Leave it at the door!

Leave it at the door!

I attended a seminar this week, the topic of which is not relevant to this blog but a phrase used by the speaker got me thinking.  

There was a discussion about how best to advise an employer in a specific situation when an employee brings themselves and all of their potential issues and foibles to work. Apparently, there is a HR ‘buzzword’ around employees being encouraged to ‘bring their whole self to work’. As you can imagine, this can be taken literally and can lead to issues within the workplace and between colleagues, which could easily be avoided.  

The nature of the workplace has changed a great deal over recent years and people often seem to see it as an extension of their life and home environment. This is especially so where people have been working at home for so long and have become used to the boundaries between home and work being blurred. Dress codes have changed, people are often a lot more relaxed about how they present themselves and they are less afraid to be honest about work/life balance, doing the school run or going for a run at lunchtime. This shift is extremely positive in a lot of ways and flexibility is something to be praised and heralded.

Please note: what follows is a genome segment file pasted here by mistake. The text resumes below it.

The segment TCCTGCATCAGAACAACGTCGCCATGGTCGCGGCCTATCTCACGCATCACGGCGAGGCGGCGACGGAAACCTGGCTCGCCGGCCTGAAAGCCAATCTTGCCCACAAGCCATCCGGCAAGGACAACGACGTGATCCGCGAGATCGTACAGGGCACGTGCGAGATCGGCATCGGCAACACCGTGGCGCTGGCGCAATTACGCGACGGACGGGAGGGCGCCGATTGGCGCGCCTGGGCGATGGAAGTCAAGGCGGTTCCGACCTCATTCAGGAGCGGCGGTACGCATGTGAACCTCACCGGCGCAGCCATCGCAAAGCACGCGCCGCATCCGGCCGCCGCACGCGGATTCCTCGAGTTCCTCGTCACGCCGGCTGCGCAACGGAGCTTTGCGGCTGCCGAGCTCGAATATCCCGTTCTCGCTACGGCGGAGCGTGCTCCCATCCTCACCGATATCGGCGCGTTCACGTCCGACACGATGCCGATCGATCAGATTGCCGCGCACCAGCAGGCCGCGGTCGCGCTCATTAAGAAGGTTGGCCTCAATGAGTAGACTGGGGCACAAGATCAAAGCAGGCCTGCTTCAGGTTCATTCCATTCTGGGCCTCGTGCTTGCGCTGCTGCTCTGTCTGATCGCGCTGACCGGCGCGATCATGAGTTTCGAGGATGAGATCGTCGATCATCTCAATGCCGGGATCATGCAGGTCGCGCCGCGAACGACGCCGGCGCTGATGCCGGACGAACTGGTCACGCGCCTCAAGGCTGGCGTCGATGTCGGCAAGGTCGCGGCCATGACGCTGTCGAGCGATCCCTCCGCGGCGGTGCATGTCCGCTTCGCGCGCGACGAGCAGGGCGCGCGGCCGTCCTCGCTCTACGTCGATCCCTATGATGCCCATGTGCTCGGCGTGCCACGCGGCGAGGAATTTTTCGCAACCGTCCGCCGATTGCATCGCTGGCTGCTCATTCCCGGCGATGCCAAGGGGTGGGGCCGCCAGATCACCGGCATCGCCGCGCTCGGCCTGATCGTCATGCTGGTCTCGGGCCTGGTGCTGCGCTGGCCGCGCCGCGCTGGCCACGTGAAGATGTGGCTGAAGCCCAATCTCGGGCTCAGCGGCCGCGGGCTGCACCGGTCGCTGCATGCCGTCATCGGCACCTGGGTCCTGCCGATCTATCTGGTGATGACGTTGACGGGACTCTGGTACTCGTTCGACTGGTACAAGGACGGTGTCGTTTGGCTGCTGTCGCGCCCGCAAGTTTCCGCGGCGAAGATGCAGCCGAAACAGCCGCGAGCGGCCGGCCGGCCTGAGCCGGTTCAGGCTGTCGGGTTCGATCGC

That being said, there has to be a balance and boundaries as to what is and is not acceptable in the workplace. Encouraging people to bring their ‘whole self to work’ can potentially open a can of worms in respect of opinions, habits and hobbies that could cause tension and discourse. I do not think there is any issue in employees being supported to be themselves and to embrace their unique personality traits but not at the detriment of workplace relations or where others may be offended.  

The key is always balance and the implementation of positive and ‘human’ messaging that is not confused with oversharing or inappropriate behaviour in the workplace. Be yourself, be honest, just leave some of the more personal elements at the door.

This blog was written by Elizabeth McGlone, Partner at didlaw